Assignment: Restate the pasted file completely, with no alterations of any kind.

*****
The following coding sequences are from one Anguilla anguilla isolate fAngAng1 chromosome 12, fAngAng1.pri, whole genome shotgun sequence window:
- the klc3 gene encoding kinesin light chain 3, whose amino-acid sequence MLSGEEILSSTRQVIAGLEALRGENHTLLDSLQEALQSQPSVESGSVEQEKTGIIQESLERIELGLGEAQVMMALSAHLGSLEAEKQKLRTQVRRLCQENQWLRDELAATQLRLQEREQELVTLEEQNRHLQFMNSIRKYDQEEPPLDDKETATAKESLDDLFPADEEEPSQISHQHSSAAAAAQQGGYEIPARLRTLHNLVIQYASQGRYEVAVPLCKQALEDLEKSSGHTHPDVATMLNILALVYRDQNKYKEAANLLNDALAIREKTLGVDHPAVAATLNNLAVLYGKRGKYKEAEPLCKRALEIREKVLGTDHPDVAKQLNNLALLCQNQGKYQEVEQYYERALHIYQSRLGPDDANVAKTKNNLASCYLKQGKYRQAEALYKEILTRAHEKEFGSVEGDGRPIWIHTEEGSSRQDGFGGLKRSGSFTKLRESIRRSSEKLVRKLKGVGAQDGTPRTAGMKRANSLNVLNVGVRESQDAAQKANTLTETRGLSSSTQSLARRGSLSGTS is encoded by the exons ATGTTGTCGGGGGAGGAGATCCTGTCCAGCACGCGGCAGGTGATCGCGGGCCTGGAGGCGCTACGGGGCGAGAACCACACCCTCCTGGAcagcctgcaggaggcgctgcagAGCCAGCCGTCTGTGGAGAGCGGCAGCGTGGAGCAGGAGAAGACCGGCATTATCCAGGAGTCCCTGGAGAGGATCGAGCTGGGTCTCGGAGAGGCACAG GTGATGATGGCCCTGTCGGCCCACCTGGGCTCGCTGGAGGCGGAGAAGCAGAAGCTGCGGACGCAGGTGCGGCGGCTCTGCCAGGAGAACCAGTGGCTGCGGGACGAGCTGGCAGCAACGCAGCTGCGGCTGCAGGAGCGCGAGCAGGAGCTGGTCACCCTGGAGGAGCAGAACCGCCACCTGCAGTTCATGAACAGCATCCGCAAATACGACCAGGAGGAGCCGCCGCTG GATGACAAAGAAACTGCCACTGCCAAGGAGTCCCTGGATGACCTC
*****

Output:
The following coding sequences are from one Anguilla anguilla isolate fAngAng1 chromosome 12, fAngAng1.pri, whole genome shotgun sequence window:
- the klc3 gene encoding kinesin light chain 3, whose amino-acid sequence MLSGEEILSSTRQVIAGLEALRGENHTLLDSLQEALQSQPSVESGSVEQEKTGIIQESLERIELGLGEAQVMMALSAHLGSLEAEKQKLRTQVRRLCQENQWLRDELAATQLRLQEREQELVTLEEQNRHLQFMNSIRKYDQEEPPLDDKETATAKESLDDLFPADEEEPSQISHQHSSAAAAAQQGGYEIPARLRTLHNLVIQYASQGRYEVAVPLCKQALEDLEKSSGHTHPDVATMLNILALVYRDQNKYKEAANLLNDALAIREKTLGVDHPAVAATLNNLAVLYGKRGKYKEAEPLCKRALEIREKVLGTDHPDVAKQLNNLALLCQNQGKYQEVEQYYERALHIYQSRLGPDDANVAKTKNNLASCYLKQGKYRQAEALYKEILTRAHEKEFGSVEGDGRPIWIHTEEGSSRQDGFGGLKRSGSFTKLRESIRRSSEKLVRKLKGVGAQDGTPRTAGMKRANSLNVLNVGVRESQDAAQKANTLTETRGLSSSTQSLARRGSLSGTS is encoded by the exons ATGTTGTCGGGGGAGGAGATCCTGTCCAGCACGCGGCAGGTGATCGCGGGCCTGGAGGCGCTACGGGGCGAGAACCACACCCTCCTGGAcagcctgcaggaggcgctgcagAGCCAGCCGTCTGTGGAGAGCGGCAGCGTGGAGCAGGAGAAGACCGGCATTATCCAGGAGTCCCTGGAGAGGATCGAGCTGGGTCTCGGAGAGGCACAG GTGATGATGGCCCTGTCGGCCCACCTGGGCTCGCTGGAGGCGGAGAAGCAGAAGCTGCGGACGCAGGTGCGGCGGCTCTGCCAGGAGAACCAGTGGCTGCGGGACGAGCTGGCAGCAACGCAGCTGCGGCTGCAGGAGCGCGAGCAGGAGCTGGTCACCCTGGAGGAGCAGAACCGCCACCTGCAGTTCATGAACAGCATCCGCAAATACGACCAGGAGGAGCCGCCGCTG GATGACAAAGAAACTGCCACTGCCAAGGAGTCCCTGGATGACCTC